I once interviewed a tough-guy actor who wasn’t connecting with me. He was stoic, giving me brief answers, and not making eye contact. I was going nowhere until I noticed a little airplane on his tie clip. I asked him if he flew. He answered, “It’s everything to me. When I’m flying, alone in the sky, it’s like I’m at one with God.” After that, the interview was a snap. I had found his spark.
Another time I interviewed a child celebrity who was the star of a television show. She was 10 years old and was giving me only one-word answers. “What’s it like starring on a show?” “Fine.” “Are your parents proud of you?” “Yes.” Most people have probably experienced this lack of connection with children or perhaps teenagers. Finally, I asked, “What would you do if you had a free day and could do anything?” She said, “Scrapbooking.” I asked if she could show me what that was, and we got some materials and started scrapbooking together. This led to her coming out of her shell. After that, she talked nonstop about her TV show, her friends, and her family. Scrapbooking was her spark.
When I’m in a social situation where I don’t know people, I like to use humor to break the ice: “I, myself, am a wedding crasher.” “I don’t normally dress up, but it’s laundry day and this suit was all I had left.” “Don’t tell anyone, but underneath this suit and tie, I’m Superman.” Another option is to ask open-ended questions: “How do you know the host?” “Which appetizers do you recommend?” “Is this your first wedding?”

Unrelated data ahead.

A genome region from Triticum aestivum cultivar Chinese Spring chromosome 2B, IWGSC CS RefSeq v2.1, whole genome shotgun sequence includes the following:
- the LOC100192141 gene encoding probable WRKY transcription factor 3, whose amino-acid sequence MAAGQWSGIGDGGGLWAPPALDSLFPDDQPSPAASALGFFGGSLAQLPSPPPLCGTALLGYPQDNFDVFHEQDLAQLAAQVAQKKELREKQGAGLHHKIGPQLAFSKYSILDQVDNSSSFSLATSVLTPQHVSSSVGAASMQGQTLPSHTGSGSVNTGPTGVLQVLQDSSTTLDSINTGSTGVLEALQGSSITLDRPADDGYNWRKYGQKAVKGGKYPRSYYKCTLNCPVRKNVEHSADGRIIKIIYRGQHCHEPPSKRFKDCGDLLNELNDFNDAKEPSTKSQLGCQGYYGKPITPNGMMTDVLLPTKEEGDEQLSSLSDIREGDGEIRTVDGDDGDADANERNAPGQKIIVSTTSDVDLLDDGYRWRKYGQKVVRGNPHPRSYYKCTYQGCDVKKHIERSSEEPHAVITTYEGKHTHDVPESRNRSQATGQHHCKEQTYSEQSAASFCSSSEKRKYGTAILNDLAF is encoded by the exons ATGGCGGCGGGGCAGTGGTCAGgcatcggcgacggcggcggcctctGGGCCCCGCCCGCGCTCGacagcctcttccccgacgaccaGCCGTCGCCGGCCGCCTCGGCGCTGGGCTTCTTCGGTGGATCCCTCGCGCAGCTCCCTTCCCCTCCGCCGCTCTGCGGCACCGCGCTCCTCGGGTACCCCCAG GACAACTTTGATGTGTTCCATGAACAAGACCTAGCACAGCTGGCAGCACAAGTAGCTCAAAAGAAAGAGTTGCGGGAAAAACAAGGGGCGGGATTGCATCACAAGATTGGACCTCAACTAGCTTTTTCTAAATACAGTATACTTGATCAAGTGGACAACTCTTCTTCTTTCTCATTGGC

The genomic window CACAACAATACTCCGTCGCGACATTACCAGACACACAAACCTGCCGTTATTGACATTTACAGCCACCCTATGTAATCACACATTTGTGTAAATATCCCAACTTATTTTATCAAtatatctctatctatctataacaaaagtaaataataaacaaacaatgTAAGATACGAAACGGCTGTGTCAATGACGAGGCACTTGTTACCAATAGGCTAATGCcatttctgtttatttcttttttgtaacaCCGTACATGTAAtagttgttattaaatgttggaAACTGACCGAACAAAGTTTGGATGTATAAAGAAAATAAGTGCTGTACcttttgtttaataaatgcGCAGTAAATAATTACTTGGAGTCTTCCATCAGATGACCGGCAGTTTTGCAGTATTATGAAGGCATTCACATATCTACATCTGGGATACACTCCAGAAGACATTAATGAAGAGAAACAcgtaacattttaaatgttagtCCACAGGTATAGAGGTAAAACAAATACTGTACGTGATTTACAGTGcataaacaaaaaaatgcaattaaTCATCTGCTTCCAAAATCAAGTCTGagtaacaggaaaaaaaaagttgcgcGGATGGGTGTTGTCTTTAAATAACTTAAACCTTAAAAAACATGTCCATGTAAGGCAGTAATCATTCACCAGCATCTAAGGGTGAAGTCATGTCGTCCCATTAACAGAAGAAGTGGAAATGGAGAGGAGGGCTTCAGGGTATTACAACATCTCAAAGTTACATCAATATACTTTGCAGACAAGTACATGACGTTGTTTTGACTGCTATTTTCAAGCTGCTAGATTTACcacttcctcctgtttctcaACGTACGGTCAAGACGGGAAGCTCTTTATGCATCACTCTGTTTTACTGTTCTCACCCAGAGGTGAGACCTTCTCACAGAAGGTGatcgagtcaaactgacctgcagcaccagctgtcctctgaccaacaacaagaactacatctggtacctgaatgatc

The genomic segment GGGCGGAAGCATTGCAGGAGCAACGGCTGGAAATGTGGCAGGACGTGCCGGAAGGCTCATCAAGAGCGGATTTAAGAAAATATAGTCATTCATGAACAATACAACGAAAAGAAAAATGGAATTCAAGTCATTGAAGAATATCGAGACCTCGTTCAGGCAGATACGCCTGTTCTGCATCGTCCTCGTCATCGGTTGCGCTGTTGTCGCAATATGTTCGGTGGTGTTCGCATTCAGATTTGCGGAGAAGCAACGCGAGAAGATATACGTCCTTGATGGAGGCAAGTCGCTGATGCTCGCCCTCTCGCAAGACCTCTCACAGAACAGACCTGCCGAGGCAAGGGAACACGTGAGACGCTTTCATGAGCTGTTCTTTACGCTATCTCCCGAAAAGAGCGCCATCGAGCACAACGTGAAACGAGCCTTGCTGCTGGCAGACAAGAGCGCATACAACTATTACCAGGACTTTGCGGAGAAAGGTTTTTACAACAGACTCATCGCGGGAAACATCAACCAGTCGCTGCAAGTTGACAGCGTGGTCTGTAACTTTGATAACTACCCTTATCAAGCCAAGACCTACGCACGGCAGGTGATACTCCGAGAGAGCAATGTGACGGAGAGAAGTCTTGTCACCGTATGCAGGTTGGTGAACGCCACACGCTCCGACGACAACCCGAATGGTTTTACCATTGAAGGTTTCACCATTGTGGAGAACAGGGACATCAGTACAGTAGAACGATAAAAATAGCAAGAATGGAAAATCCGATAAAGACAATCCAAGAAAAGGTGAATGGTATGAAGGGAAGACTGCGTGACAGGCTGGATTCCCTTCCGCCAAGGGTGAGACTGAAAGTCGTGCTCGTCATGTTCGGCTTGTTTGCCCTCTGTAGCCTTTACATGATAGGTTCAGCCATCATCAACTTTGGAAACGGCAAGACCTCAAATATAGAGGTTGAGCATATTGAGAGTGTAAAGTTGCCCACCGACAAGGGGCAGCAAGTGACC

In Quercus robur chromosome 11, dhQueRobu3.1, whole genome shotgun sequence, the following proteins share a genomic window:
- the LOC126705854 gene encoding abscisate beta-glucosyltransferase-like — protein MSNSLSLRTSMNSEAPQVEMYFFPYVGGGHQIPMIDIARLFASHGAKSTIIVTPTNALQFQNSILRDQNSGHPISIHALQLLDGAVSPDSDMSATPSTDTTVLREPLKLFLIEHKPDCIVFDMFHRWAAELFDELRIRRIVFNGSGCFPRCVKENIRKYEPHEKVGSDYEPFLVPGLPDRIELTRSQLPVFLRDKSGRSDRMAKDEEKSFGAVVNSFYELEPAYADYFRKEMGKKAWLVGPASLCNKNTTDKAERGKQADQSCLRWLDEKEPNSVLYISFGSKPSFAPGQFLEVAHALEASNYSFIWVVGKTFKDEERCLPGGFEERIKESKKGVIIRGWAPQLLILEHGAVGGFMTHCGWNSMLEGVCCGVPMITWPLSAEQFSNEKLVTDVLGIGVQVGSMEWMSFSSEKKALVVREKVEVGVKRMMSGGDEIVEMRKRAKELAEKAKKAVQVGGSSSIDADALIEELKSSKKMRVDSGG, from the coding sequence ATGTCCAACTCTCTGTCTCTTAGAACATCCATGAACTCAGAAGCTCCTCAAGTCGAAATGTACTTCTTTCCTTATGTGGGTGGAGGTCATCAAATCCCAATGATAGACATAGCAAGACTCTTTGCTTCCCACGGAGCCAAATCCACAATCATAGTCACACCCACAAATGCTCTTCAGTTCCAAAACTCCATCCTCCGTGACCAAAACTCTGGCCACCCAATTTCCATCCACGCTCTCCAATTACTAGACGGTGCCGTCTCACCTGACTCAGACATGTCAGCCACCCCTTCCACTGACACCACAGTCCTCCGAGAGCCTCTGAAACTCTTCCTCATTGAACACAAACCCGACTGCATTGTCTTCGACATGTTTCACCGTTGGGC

Jose Angel Manaiza Jr., DTM, president of the District One Toastmasters Speakers Bureau in Southern California, always listens to others, asks questions, and often punctuates his responses with a big “Wow!” I love watching him connect and get people to share their stories. It reinforces my belief that being genuinely curious about people leads to strong connections.
The third way to connect is to be compelling—to say and do things that engage and interest the people you’re speaking with. I was at a college graduation ceremony, and as I was talking to some new graduates, they started complaining that the commencement speech was a disappointment. They felt the speaker was describing his own specific experience, which provided no value to their lives, and that the speech was self-congratulatory rather than useful.